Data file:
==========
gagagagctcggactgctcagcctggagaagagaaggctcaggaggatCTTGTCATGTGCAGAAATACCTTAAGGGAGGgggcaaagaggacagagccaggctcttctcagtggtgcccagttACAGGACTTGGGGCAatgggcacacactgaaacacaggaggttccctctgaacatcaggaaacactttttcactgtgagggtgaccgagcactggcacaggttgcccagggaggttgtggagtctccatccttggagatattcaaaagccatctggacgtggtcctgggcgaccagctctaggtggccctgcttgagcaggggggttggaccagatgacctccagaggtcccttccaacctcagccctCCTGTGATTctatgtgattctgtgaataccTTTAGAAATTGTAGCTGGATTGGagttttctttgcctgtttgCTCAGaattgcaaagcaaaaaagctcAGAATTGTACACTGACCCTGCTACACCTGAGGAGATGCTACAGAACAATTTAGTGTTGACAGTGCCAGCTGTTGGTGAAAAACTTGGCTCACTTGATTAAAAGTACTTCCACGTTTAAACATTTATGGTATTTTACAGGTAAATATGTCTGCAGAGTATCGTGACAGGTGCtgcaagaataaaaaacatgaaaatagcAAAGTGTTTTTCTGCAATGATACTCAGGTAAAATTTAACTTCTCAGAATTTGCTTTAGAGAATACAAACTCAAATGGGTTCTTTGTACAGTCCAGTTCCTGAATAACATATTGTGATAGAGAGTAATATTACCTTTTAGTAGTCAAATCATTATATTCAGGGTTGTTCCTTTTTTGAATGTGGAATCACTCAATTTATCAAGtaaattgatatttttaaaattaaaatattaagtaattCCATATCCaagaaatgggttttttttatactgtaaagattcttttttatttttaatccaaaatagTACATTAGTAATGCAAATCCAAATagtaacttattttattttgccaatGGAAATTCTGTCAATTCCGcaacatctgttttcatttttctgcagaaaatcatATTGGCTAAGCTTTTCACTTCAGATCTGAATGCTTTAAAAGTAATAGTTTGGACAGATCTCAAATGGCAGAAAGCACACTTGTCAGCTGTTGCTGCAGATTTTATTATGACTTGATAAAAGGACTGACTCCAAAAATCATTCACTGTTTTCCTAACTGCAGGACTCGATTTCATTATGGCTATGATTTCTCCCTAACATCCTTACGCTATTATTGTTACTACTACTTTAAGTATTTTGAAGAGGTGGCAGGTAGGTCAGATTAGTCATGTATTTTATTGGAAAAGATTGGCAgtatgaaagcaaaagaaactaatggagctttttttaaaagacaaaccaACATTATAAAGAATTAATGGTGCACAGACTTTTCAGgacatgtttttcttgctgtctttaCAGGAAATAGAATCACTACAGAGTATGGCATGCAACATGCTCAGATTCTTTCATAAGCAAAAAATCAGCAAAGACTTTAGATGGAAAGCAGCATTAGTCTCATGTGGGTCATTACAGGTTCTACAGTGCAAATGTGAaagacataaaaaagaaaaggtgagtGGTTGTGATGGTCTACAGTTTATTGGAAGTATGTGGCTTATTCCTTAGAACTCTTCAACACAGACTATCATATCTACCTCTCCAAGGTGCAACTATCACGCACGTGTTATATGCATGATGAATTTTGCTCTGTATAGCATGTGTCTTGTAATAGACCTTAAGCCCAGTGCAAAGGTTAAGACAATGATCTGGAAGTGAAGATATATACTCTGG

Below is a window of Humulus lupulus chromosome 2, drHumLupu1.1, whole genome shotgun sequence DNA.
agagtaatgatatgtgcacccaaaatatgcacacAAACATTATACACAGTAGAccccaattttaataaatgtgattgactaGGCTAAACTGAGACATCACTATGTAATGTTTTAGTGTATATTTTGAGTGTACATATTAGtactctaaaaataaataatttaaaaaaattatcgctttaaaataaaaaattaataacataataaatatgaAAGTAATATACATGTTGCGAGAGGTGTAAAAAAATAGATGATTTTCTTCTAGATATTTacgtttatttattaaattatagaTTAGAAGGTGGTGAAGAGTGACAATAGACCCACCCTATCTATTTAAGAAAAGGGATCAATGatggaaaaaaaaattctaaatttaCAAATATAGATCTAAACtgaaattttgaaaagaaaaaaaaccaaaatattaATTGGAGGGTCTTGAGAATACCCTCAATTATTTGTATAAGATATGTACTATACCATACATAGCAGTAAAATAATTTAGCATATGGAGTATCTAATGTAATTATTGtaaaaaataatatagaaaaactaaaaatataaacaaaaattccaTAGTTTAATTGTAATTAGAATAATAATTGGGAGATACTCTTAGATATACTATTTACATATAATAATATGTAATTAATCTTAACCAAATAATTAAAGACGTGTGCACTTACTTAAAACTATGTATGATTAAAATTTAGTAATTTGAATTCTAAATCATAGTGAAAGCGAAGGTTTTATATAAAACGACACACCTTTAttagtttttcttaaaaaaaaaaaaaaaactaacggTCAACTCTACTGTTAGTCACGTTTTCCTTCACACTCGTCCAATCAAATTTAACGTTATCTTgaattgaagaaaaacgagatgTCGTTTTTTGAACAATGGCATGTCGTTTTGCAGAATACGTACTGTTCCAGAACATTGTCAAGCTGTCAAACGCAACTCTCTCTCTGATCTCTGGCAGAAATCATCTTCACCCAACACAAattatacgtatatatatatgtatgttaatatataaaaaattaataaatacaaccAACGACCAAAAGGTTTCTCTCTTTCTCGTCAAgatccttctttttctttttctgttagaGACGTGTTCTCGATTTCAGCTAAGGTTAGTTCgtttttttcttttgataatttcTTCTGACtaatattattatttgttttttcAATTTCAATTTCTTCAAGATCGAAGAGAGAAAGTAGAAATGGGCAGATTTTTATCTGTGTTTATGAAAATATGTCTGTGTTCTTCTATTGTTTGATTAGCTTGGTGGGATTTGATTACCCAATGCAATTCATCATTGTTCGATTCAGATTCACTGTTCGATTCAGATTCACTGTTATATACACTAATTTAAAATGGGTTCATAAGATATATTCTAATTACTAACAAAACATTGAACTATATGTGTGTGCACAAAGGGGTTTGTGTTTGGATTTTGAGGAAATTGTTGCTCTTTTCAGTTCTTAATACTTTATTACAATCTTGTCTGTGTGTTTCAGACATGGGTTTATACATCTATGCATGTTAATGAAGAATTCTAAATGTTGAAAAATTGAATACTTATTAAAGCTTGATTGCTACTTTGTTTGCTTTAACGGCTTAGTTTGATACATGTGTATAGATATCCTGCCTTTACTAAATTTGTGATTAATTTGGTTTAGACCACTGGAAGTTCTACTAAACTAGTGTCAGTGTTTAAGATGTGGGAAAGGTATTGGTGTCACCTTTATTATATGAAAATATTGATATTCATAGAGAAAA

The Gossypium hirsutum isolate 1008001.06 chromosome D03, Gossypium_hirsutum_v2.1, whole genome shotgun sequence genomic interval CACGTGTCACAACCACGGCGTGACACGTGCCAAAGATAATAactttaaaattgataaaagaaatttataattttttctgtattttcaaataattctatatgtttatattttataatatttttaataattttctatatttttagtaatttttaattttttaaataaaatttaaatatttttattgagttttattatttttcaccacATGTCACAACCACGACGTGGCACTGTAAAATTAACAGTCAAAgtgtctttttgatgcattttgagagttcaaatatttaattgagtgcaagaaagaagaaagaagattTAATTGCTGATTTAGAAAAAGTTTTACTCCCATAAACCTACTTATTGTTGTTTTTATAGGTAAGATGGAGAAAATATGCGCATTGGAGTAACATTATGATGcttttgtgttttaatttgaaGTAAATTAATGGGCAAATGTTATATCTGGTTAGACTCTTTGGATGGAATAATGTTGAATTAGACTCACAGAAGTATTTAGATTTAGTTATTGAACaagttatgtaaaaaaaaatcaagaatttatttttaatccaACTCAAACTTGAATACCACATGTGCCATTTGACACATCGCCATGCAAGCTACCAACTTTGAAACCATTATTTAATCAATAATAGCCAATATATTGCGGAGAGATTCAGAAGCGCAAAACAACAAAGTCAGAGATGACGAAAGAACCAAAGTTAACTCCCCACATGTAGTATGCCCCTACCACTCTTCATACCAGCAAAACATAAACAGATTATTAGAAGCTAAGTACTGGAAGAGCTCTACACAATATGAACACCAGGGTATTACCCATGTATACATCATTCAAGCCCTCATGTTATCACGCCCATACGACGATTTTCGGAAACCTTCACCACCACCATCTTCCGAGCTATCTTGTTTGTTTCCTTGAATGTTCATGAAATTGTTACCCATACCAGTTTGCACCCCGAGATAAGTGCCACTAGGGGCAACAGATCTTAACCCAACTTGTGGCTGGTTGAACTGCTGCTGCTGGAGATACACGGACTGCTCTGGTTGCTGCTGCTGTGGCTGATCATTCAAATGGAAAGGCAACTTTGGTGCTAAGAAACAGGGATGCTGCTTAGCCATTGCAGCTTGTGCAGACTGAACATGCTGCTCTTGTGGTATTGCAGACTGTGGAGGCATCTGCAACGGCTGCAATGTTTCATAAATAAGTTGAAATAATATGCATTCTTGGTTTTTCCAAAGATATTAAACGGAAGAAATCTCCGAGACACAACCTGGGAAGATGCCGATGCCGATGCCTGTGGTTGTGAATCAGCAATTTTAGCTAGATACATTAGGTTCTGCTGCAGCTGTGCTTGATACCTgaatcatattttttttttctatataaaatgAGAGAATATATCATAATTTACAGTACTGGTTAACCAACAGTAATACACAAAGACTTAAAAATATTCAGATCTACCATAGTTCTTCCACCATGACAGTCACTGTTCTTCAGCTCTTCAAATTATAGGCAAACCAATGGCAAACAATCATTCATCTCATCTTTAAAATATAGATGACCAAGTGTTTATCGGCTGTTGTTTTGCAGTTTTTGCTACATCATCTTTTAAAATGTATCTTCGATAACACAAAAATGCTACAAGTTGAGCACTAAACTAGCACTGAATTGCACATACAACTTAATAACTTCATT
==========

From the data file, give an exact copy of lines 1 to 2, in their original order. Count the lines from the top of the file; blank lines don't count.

gagagagctcggactgctcagcctggagaagagaaggctcaggaggatCTTGTCATGTGCAGAAATACCTTAAGGGAGGgggcaaagaggacagagccaggctcttctcagtggtgcccagttACAGGACTTGGGGCAatgggcacacactgaaacacaggaggttccctctgaacatcaggaaacactttttcactgtgagggtgaccgagcactggcacaggttgcccagggaggttgtggagtctccatccttggagatattcaaaagccatctggacgtggtcctgggcgaccagctctaggtggccctgcttgagcaggggggttggaccagatgacctccagaggtcccttccaacctcagccctCCTGTGATTctatgtgattctgtgaataccTTTAGAAATTGTAGCTGGATTGGagttttctttgcctgtttgCTCAGaattgcaaagcaaaaaagctcAGAATTGTACACTGACCCTGCTACACCTGAGGAGATGCTACAGAACAATTTAGTGTTGACAGTGCCAGCTGTTGGTGAAAAACTTGGCTCACTTGATTAAAAGTACTTCCACGTTTAAACATTTATGGTATTTTACAGGTAAATATGTCTGCAGAGTATCGTGACAGGTGCtgcaagaataaaaaacatgaaaatagcAAAGTGTTTTTCTGCAATGATACTCAGGTAAAATTTAACTTCTCAGAATTTGCTTTAGAGAATACAAACTCAAATGGGTTCTTTGTACAGTCCAGTTCCTGAATAACATATTGTGATAGAGAGTAATATTACCTTTTAGTAGTCAAATCATTATATTCAGGGTTGTTCCTTTTTTGAATGTGGAATCACTCAATTTATCAAGtaaattgatatttttaaaattaaaatattaagtaattCCATATCCaagaaatgggttttttttatactgtaaagattcttttttatttttaatccaaaatagTACATTAGTAATGCAAATCCAAATagtaacttattttattttgccaatGGAAATTCTGTCAATTCCGcaacatctgttttcatttttctgcagaaaatcatATTGGCTAAGCTTTTCACTTCAGATCTGAATGCTTTAAAAGTAATAGTTTGGACAGATCTCAAATGGCAGAAAGCACACTTGTCAGCTGTTGCTGCAGATTTTATTATGACTTGATAAAAGGACTGACTCCAAAAATCATTCACTGTTTTCCTAACTGCAGGACTCGATTTCATTATGGCTATGATTTCTCCCTAACATCCTTACGCTATTATTGTTACTACTACTTTAAGTATTTTGAAGAGGTGGCAGGTAGGTCAGATTAGTCATGTATTTTATTGGAAAAGATTGGCAgtatgaaagcaaaagaaactaatggagctttttttaaaagacaaaccaACATTATAAAGAATTAATGGTGCACAGACTTTTCAGgacatgtttttcttgctgtctttaCAGGAAATAGAATCACTACAGAGTATGGCATGCAACATGCTCAGATTCTTTCATAAGCAAAAAATCAGCAAAGACTTTAGATGGAAAGCAGCATTAGTCTCATGTGGGTCATTACAGGTTCTACAGTGCAAATGTGAaagacataaaaaagaaaaggtgagtGGTTGTGATGGTCTACAGTTTATTGGAAGTATGTGGCTTATTCCTTAGAACTCTTCAACACAGACTATCATATCTACCTCTCCAAGGTGCAACTATCACGCACGTGTTATATGCATGATGAATTTTGCTCTGTATAGCATGTGTCTTGTAATAGACCTTAAGCCCAGTGCAAAGGTTAAGACAATGATCTGGAAGTGAAGATATATACTCTGG

Below is a window of Humulus lupulus chromosome 2, drHumLupu1.1, whole genome shotgun sequence DNA.